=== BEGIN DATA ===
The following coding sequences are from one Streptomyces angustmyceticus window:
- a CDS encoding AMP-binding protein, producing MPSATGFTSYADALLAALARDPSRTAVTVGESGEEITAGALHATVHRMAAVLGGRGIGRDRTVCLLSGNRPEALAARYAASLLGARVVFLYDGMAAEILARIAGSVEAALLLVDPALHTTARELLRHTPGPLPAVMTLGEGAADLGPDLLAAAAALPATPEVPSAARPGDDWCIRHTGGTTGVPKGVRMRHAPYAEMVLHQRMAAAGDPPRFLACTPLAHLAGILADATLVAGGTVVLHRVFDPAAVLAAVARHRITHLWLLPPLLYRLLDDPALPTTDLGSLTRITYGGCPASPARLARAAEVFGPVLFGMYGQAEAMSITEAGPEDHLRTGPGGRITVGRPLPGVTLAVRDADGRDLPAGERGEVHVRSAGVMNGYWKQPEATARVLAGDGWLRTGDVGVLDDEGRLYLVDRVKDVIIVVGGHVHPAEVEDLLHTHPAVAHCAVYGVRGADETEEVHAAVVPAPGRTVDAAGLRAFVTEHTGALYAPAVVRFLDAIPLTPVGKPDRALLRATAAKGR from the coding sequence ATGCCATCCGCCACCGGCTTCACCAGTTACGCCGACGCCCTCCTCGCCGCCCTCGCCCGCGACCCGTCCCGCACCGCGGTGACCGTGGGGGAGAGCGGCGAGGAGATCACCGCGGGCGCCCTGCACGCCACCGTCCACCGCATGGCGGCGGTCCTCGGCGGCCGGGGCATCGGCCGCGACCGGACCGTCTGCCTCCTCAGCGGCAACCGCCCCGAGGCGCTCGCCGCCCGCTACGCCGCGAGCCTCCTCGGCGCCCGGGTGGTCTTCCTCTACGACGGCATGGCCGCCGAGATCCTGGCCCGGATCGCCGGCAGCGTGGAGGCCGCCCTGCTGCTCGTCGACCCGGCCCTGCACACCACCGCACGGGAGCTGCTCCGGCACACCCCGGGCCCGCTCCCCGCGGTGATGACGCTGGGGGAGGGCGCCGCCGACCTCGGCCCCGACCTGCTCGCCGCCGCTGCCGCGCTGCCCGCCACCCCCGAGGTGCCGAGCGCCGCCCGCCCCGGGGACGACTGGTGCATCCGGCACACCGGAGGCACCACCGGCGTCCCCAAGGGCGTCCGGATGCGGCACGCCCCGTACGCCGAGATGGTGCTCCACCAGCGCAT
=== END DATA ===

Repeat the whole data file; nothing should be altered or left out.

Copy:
The following coding sequences are from one Streptomyces angustmyceticus window:
- a CDS encoding AMP-binding protein, producing MPSATGFTSYADALLAALARDPSRTAVTVGESGEEITAGALHATVHRMAAVLGGRGIGRDRTVCLLSGNRPEALAARYAASLLGARVVFLYDGMAAEILARIAGSVEAALLLVDPALHTTARELLRHTPGPLPAVMTLGEGAADLGPDLLAAAAALPATPEVPSAARPGDDWCIRHTGGTTGVPKGVRMRHAPYAEMVLHQRMAAAGDPPRFLACTPLAHLAGILADATLVAGGTVVLHRVFDPAAVLAAVARHRITHLWLLPPLLYRLLDDPALPTTDLGSLTRITYGGCPASPARLARAAEVFGPVLFGMYGQAEAMSITEAGPEDHLRTGPGGRITVGRPLPGVTLAVRDADGRDLPAGERGEVHVRSAGVMNGYWKQPEATARVLAGDGWLRTGDVGVLDDEGRLYLVDRVKDVIIVVGGHVHPAEVEDLLHTHPAVAHCAVYGVRGADETEEVHAAVVPAPGRTVDAAGLRAFVTEHTGALYAPAVVRFLDAIPLTPVGKPDRALLRATAAKGR from the coding sequence ATGCCATCCGCCACCGGCTTCACCAGTTACGCCGACGCCCTCCTCGCCGCCCTCGCCCGCGACCCGTCCCGCACCGCGGTGACCGTGGGGGAGAGCGGCGAGGAGATCACCGCGGGCGCCCTGCACGCCACCGTCCACCGCATGGCGGCGGTCCTCGGCGGCCGGGGCATCGGCCGCGACCGGACCGTCTGCCTCCTCAGCGGCAACCGCCCCGAGGCGCTCGCCGCCCGCTACGCCGCGAGCCTCCTCGGCGCCCGGGTGGTCTTCCTCTACGACGGCATGGCCGCCGAGATCCTGGCCCGGATCGCCGGCAGCGTGGAGGCCGCCCTGCTGCTCGTCGACCCGGCCCTGCACACCACCGCACGGGAGCTGCTCCGGCACACCCCGGGCCCGCTCCCCGCGGTGATGACGCTGGGGGAGGGCGCCGCCGACCTCGGCCCCGACCTGCTCGCCGCCGCTGCCGCGCTGCCCGCCACCCCCGAGGTGCCGAGCGCCGCCCGCCCCGGGGACGACTGGTGCATCCGGCACACCGGAGGCACCACCGGCGTCCCCAAGGGCGTCCGGATGCGGCACGCCCCGTACGCCGAGATGGTGCTCCACCAGCGCAT